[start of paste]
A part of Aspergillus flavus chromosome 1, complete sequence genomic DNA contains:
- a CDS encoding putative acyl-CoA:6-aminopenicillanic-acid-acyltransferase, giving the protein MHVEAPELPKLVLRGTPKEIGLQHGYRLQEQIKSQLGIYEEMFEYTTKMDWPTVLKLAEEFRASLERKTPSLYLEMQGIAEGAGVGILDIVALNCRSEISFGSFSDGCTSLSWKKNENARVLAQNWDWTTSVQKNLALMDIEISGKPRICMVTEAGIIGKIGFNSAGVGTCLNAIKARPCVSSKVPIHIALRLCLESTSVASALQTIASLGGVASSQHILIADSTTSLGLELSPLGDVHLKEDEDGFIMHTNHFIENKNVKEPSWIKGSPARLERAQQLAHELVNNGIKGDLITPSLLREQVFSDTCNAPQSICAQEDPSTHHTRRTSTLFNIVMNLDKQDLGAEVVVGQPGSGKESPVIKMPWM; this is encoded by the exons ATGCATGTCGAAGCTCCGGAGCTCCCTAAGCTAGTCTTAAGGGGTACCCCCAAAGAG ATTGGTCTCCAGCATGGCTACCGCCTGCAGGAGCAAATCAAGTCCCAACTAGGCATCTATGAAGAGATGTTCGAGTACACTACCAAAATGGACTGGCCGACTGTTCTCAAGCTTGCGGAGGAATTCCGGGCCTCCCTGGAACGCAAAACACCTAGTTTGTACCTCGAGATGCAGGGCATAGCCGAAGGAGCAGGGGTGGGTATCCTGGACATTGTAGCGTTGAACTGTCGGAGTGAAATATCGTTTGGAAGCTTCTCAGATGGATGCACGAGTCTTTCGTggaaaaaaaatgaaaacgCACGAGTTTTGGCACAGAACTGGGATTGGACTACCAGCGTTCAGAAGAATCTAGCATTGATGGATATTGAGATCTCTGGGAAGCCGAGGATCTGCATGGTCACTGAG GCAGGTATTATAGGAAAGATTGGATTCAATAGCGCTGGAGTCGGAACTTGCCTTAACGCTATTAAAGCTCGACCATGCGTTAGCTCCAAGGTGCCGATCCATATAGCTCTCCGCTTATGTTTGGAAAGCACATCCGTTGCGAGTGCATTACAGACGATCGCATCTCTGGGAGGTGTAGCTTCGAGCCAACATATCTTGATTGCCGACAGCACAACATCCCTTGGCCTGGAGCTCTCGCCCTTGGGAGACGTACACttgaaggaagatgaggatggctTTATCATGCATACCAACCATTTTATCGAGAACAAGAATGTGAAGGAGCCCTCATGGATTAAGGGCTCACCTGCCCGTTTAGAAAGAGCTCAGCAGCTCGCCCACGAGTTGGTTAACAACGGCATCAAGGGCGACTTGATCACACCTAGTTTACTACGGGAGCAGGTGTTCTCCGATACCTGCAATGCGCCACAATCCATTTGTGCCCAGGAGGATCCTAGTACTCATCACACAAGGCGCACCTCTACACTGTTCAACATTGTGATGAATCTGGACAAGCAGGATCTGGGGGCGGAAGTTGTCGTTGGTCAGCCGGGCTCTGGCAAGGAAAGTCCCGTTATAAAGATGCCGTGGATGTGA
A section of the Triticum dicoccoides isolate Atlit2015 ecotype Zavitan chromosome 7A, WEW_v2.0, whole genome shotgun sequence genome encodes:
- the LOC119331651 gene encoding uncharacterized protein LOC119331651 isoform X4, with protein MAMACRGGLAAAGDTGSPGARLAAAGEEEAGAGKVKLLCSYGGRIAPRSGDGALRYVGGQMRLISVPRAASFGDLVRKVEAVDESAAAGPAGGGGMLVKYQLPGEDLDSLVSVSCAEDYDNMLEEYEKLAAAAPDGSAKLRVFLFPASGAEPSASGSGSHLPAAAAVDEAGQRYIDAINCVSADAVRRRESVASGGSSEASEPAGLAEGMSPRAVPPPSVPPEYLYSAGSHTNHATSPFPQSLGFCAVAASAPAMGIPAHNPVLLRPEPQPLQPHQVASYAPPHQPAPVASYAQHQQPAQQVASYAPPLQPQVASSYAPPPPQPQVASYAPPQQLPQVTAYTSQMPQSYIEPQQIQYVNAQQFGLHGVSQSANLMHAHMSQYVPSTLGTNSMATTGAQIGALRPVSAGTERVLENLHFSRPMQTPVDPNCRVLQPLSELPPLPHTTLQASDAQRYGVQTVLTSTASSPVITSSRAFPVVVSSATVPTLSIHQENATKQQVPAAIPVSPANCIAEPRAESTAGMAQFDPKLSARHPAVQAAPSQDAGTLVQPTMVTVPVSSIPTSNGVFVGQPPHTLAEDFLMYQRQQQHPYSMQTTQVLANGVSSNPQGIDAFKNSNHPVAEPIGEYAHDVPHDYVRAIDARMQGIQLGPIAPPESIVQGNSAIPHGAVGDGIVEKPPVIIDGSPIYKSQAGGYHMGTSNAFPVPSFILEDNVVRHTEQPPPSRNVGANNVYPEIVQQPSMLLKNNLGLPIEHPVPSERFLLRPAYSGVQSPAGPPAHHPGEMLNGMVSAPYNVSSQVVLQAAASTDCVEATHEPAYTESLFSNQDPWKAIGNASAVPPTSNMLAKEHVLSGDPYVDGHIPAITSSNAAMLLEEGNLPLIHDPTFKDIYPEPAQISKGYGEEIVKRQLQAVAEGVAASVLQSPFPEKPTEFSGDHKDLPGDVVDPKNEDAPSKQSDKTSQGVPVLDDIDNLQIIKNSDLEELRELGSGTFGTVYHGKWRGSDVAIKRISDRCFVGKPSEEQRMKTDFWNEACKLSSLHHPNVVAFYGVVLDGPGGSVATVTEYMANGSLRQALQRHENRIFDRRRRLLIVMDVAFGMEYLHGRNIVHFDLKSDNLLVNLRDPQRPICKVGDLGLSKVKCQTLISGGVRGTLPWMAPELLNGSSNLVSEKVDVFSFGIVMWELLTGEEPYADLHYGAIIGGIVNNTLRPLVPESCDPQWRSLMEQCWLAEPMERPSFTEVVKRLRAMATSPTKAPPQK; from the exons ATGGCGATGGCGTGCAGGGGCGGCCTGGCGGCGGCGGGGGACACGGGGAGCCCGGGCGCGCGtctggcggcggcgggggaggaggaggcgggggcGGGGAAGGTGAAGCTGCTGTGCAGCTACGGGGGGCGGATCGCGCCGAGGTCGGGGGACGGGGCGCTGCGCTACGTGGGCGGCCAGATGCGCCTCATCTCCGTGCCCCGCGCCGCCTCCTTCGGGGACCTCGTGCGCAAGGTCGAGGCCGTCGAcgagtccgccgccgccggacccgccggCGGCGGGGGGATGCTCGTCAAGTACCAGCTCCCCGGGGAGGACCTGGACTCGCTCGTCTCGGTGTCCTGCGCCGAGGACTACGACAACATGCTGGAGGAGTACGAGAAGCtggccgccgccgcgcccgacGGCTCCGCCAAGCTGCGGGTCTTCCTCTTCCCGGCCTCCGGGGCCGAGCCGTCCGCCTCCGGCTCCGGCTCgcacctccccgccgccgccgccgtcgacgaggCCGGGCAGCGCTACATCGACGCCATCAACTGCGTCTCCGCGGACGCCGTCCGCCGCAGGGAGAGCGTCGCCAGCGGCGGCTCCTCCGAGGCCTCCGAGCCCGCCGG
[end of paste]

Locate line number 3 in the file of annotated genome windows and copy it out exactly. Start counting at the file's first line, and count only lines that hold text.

A section of the Triticum dicoccoides isolate Atlit2015 ecotype Zavitan chromosome 7A, WEW_v2.0, whole genome shotgun sequence genome encodes: